The Covenant Eyes Web rating system doesn’t merely catch pornographic content, but a wide range of questionable links. For a Christian man who is seeking to have “not even a hint” of sexual immorality in his life (Ephesians 5:3), Covenant Eyes has helped thousands of people to stay open and honest about the day-to-day temptations online.

Worship leader James Cordrey writes,

If the best accountability is conversational, we need a conversation starter. I have found over the years of being a Covenant Eyes Accountability Partner for various men that the Accountability Reports provide information which can direct the conversation.

And there is plenty to explore, even when a report doesn’t indicate that any porn sites have been visited. In the last two months or so I have spoken with a few men where something from an Accountability Report opened up a conversation.

I have spoken with guys about so-called “gray areas” like reading entertainment news or even regular news when the subject matter was really feeding a craving for lust within them.

Deepening Humility

Modern psychologists call it a “restraint bias:” people underestimate the strength of their urges when they aren’t in the midst of temptation. This is a sanitary way of talking about what King Solomon wrote 3,000 years ago, “Pride goes before destruction, and a haughty spirit before a fall” (Proverbs 16:18).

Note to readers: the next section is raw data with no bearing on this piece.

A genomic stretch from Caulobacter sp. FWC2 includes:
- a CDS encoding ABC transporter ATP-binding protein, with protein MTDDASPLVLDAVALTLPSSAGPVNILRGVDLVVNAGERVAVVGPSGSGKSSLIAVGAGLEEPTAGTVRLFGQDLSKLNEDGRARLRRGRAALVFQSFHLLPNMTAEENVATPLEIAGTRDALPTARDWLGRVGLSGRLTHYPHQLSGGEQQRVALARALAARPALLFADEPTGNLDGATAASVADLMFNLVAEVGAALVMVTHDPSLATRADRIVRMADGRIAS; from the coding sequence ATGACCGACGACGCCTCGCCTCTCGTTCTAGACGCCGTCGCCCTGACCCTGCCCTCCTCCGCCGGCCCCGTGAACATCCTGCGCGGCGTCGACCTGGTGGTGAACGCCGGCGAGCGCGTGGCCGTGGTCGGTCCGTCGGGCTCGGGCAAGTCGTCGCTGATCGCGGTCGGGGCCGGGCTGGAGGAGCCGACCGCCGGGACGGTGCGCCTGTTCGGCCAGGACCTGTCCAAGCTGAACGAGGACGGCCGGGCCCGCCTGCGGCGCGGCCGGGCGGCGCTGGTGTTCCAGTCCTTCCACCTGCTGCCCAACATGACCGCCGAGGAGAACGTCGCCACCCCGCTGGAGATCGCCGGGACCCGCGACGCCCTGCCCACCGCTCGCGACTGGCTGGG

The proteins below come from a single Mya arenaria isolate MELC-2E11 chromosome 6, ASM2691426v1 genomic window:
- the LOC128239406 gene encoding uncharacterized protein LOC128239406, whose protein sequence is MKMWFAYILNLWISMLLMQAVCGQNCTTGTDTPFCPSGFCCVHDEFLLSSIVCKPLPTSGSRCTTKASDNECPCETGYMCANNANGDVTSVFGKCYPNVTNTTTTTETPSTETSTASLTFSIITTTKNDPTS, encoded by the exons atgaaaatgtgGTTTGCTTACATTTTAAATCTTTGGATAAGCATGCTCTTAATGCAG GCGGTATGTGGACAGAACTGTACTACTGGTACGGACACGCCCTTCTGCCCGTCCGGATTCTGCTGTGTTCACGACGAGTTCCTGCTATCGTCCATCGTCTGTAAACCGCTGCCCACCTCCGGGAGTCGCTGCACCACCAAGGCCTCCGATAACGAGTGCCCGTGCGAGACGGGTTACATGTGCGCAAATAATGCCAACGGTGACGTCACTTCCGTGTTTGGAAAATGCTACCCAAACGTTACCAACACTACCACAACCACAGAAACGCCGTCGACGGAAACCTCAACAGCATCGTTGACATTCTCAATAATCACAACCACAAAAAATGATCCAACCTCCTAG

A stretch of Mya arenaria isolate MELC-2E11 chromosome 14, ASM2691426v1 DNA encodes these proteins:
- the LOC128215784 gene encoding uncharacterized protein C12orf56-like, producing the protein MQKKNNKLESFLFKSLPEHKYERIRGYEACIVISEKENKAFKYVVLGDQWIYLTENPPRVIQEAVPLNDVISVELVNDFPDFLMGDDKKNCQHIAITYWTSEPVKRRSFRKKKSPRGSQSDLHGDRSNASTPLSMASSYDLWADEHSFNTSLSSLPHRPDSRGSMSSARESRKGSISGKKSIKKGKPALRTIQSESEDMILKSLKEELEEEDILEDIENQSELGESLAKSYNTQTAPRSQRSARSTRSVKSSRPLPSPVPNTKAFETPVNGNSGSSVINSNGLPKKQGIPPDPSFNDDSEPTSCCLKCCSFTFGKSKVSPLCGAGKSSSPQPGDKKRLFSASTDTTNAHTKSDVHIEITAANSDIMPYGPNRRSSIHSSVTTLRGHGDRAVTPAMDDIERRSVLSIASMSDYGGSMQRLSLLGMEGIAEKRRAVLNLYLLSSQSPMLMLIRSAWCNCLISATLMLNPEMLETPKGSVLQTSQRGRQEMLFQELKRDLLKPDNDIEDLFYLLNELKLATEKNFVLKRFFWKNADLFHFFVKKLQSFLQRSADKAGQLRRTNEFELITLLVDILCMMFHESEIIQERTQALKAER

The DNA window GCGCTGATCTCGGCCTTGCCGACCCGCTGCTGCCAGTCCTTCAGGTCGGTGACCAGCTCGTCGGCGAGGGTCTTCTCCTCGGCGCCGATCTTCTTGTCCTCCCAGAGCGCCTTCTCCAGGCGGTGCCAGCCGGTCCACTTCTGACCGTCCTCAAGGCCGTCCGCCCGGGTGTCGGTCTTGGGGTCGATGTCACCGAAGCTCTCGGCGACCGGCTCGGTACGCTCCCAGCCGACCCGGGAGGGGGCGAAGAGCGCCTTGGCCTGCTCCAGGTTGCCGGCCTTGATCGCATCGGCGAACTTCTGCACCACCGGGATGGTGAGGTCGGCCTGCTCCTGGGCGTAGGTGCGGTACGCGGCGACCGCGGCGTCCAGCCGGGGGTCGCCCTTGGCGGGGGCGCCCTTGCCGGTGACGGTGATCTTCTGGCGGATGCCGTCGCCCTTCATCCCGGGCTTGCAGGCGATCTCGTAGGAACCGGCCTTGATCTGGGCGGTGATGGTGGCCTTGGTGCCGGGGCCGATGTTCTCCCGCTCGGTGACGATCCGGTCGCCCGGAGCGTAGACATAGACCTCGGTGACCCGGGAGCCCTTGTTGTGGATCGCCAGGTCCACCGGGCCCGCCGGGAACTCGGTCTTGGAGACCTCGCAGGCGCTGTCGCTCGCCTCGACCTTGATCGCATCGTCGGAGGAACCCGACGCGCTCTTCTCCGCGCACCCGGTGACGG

I’ve met many godly people who simply do not feel they need any protection on their computer against lustful images. That being said, I’ve also met many people who use a pretense of godliness as an excuse for avoiding protection. For them, admitting a need for protection is an admission of weakness, and for them an admission of weakness is a step in the wrong direction

Pastor Richard Smith doesn’t have a great struggle with Internet pornography but has continued to use Covenant Eyes for years. “I know I’m pursuing God,” he says, “but I know that temptation screams at me through the Internet even while I’m pursuing Biblical studies.” Humility is the key to his integrity. He says,

I don’t think I’m an especially holy person, but if there’s been any key to my life in ministry, it’s my refusal to live a lie. It’s not that I always get everything right, but somebody knows the truth about my life. I’m so intent on wanting truth that I make myself accountable, especially in the area of the Internet.

Christian hip hop artist Trip Lee also doesn’t speak about a great struggle with pornography, but like many men he senses a great need to be on guard about what he let’s go on in his heart when it comes to the opposite sex. “I just do not trust myself enough to try to do my Christianity on an island,” he says. “If I trust myself so much that I don’t feel a need to have other people in my life, I’m setting myself up for failure.”

The key to continued victory in the area of lust is brutal humility—admitting that even in our most sanctified moments, sin is not far behind (Romans 7:21).

It is easy, when it comes to the subject of lust, to feel uncomfortable about being fully open and honest with close friends and accountability partners. “What I love about Covenant Eyes,” Trip Lee comments, “is there’s no opportunity for me to be dishonest.”

This is part 1 of a 3-part series on why Internet accountability is important over the long haul. Next month we’ll talk about how Accountability strengthens your friendships and your marriage.

Read Part 2

Read Part 3